GM Foods Grow Up

With help from robots and new genetic tricks, farmers could feed the planet while dodging the controversy

12 min read
GM Foods Grow Up
Photo: Dan Saelinger; stylist: Dominique Baynes; Food Stylist: Carol Ladd

The stalks of foxtail millet were bent under Guangdong province’s hot summer sun. The plants were heavy with seed, giving them impressively bushy “tails” that would have done any fox proud.

Archaeologists believe that people began cultivating foxtail millet in China as early as 6500 B.C.E., but the plant looked considerably different in those Neolithic days—the foxes’ tails were thin and scrawny. Nevertheless, this early cereal crop had many things going for it, and researchers believe the hardy, quick-growing millet was more common than rice in China’s arid north for millennia. But rice, with its high yield of grain, gradually won out, and the Chinese nearly forgot all about millet—until now.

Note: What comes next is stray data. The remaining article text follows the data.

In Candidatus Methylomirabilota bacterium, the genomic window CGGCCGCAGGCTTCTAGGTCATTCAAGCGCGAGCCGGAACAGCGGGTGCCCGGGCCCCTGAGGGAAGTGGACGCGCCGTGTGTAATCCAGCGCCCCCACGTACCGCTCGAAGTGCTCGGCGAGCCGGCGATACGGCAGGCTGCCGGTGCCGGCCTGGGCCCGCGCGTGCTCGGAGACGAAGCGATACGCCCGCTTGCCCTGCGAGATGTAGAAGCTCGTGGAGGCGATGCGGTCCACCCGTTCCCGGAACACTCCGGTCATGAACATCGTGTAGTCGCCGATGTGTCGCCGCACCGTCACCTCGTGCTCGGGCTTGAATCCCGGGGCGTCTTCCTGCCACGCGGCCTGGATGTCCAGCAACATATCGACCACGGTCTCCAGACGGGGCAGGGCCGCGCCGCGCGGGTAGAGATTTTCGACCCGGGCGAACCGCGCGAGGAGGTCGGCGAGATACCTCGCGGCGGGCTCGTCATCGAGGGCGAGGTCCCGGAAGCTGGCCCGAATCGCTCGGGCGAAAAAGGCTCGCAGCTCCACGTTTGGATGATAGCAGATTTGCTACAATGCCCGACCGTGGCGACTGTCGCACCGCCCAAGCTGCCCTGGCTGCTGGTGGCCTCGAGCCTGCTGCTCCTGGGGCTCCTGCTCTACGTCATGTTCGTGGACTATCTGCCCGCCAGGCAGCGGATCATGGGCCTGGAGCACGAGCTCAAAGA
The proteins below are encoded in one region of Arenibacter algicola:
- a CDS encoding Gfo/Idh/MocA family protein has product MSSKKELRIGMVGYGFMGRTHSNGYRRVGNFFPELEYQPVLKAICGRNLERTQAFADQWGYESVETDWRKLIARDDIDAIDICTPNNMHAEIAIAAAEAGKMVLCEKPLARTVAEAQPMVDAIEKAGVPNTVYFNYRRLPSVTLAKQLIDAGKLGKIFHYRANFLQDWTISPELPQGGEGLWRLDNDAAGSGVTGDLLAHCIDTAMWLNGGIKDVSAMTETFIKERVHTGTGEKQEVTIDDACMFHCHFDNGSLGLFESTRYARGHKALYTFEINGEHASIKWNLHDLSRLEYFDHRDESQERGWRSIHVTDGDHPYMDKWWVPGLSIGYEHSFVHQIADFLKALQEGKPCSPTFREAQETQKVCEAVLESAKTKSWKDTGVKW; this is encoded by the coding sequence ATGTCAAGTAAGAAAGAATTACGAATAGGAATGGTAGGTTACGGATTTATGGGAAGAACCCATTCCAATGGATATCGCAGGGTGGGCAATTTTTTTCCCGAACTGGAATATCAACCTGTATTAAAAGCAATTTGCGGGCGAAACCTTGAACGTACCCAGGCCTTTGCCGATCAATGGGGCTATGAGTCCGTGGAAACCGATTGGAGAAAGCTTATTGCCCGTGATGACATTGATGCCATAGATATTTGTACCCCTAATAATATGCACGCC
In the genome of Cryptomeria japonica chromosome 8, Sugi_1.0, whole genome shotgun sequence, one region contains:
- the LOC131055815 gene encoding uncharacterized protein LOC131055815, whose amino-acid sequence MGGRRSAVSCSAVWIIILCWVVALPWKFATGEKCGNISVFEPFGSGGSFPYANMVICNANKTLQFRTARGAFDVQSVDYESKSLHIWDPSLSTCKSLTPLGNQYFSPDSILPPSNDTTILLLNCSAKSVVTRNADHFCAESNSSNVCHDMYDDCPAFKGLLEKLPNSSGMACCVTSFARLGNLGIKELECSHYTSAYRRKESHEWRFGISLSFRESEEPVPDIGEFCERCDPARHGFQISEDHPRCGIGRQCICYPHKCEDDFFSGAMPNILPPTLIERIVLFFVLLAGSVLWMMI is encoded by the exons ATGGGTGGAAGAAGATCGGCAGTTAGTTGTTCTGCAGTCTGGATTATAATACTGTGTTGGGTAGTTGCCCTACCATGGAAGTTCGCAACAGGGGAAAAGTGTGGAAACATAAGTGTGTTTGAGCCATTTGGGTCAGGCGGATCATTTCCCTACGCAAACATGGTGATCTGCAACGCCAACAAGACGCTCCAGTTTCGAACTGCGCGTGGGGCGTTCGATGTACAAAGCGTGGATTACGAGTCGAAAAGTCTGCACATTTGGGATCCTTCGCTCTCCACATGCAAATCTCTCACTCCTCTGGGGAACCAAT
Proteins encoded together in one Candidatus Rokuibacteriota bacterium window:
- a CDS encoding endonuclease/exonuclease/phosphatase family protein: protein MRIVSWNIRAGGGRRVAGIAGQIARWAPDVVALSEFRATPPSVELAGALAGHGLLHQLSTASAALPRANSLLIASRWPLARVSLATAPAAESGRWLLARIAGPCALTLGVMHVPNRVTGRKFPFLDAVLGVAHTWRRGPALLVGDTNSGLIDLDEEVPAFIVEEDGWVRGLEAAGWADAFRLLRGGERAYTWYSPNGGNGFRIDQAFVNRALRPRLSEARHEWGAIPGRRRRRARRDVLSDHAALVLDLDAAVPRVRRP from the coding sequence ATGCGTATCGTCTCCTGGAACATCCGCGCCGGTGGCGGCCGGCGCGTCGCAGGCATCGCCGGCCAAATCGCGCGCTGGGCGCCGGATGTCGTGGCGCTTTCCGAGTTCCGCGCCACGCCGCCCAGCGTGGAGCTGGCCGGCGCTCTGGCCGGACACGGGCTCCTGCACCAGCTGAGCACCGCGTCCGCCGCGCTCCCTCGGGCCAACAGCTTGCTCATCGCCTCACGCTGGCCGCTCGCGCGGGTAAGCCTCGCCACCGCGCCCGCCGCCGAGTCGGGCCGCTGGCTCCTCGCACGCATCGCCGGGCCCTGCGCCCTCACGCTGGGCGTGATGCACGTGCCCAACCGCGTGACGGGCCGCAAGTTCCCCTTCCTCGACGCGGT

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NVIDIA

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